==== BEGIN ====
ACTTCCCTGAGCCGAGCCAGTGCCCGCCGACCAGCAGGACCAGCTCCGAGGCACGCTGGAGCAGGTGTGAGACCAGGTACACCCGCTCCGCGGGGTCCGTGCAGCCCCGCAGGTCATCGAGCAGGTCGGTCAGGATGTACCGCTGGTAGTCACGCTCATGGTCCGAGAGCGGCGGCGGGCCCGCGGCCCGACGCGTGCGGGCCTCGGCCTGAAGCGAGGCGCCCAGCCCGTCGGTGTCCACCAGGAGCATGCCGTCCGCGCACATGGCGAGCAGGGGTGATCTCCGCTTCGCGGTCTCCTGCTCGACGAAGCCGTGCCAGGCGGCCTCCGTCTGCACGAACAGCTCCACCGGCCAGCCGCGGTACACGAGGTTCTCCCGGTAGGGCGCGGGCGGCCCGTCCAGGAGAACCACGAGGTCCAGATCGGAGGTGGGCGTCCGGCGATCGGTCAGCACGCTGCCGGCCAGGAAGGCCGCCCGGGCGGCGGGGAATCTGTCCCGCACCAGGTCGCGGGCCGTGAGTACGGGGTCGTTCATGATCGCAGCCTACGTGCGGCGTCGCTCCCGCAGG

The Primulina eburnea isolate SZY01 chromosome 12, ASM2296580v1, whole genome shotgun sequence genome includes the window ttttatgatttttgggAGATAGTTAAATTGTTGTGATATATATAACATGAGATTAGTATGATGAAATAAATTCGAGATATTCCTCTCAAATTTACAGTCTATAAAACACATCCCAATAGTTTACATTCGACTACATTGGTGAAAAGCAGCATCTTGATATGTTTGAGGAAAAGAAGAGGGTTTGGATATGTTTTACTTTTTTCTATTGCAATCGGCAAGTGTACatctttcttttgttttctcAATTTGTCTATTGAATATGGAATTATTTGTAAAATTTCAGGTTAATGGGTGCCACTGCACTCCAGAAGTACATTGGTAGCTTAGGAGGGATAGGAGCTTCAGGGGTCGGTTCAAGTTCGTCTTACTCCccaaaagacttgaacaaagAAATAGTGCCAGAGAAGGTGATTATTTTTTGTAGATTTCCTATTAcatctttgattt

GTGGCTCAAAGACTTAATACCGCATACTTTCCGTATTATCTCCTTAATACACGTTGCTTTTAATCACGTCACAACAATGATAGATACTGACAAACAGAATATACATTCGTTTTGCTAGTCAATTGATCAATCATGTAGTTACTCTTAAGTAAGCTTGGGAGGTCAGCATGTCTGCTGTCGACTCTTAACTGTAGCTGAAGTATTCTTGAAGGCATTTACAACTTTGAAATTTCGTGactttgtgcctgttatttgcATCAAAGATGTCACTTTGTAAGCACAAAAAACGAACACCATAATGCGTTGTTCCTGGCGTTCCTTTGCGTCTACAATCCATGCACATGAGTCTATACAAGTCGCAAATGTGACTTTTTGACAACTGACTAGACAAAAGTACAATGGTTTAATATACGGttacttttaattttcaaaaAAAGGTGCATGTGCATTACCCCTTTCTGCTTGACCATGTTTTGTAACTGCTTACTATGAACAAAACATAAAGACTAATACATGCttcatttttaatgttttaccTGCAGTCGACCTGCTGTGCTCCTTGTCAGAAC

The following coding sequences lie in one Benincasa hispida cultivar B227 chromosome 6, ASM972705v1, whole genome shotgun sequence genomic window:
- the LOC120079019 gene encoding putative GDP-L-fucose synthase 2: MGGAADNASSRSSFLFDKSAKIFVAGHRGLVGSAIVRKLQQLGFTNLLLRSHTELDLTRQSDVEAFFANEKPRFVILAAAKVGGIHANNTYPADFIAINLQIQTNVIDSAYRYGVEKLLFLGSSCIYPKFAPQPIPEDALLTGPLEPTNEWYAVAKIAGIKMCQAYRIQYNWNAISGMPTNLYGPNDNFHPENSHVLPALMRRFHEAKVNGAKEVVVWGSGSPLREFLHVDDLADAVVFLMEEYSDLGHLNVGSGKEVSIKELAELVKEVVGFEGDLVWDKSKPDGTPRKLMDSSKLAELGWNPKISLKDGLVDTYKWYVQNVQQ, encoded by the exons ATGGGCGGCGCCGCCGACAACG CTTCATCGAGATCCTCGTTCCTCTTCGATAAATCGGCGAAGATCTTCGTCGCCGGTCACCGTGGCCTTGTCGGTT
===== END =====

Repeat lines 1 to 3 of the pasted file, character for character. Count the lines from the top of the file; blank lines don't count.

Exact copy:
ACTTCCCTGAGCCGAGCCAGTGCCCGCCGACCAGCAGGACCAGCTCCGAGGCACGCTGGAGCAGGTGTGAGACCAGGTACACCCGCTCCGCGGGGTCCGTGCAGCCCCGCAGGTCATCGAGCAGGTCGGTCAGGATGTACCGCTGGTAGTCACGCTCATGGTCCGAGAGCGGCGGCGGGCCCGCGGCCCGACGCGTGCGGGCCTCGGCCTGAAGCGAGGCGCCCAGCCCGTCGGTGTCCACCAGGAGCATGCCGTCCGCGCACATGGCGAGCAGGGGTGATCTCCGCTTCGCGGTCTCCTGCTCGACGAAGCCGTGCCAGGCGGCCTCCGTCTGCACGAACAGCTCCACCGGCCAGCCGCGGTACACGAGGTTCTCCCGGTAGGGCGCGGGCGGCCCGTCCAGGAGAACCACGAGGTCCAGATCGGAGGTGGGCGTCCGGCGATCGGTCAGCACGCTGCCGGCCAGGAAGGCCGCCCGGGCGGCGGGGAATCTGTCCCGCACCAGGTCGCGGGCCGTGAGTACGGGGTCGTTCATGATCGCAGCCTACGTGCGGCGTCGCTCCCGCAGG

The Primulina eburnea isolate SZY01 chromosome 12, ASM2296580v1, whole genome shotgun sequence genome includes the window ttttatgatttttgggAGATAGTTAAATTGTTGTGATATATATAACATGAGATTAGTATGATGAAATAAATTCGAGATATTCCTCTCAAATTTACAGTCTATAAAACACATCCCAATAGTTTACATTCGACTACATTGGTGAAAAGCAGCATCTTGATATGTTTGAGGAAAAGAAGAGGGTTTGGATATGTTTTACTTTTTTCTATTGCAATCGGCAAGTGTACatctttcttttgttttctcAATTTGTCTATTGAATATGGAATTATTTGTAAAATTTCAGGTTAATGGGTGCCACTGCACTCCAGAAGTACATTGGTAGCTTAGGAGGGATAGGAGCTTCAGGGGTCGGTTCAAGTTCGTCTTACTCCccaaaagacttgaacaaagAAATAGTGCCAGAGAAGGTGATTATTTTTTGTAGATTTCCTATTAcatctttgattt

GTGGCTCAAAGACTTAATACCGCATACTTTCCGTATTATCTCCTTAATACACGTTGCTTTTAATCACGTCACAACAATGATAGATACTGACAAACAGAATATACATTCGTTTTGCTAGTCAATTGATCAATCATGTAGTTACTCTTAAGTAAGCTTGGGAGGTCAGCATGTCTGCTGTCGACTCTTAACTGTAGCTGAAGTATTCTTGAAGGCATTTACAACTTTGAAATTTCGTGactttgtgcctgttatttgcATCAAAGATGTCACTTTGTAAGCACAAAAAACGAACACCATAATGCGTTGTTCCTGGCGTTCCTTTGCGTCTACAATCCATGCACATGAGTCTATACAAGTCGCAAATGTGACTTTTTGACAACTGACTAGACAAAAGTACAATGGTTTAATATACGGttacttttaattttcaaaaAAAGGTGCATGTGCATTACCCCTTTCTGCTTGACCATGTTTTGTAACTGCTTACTATGAACAAAACATAAAGACTAATACATGCttcatttttaatgttttaccTGCAGTCGACCTGCTGTGCTCCTTGTCAGAAC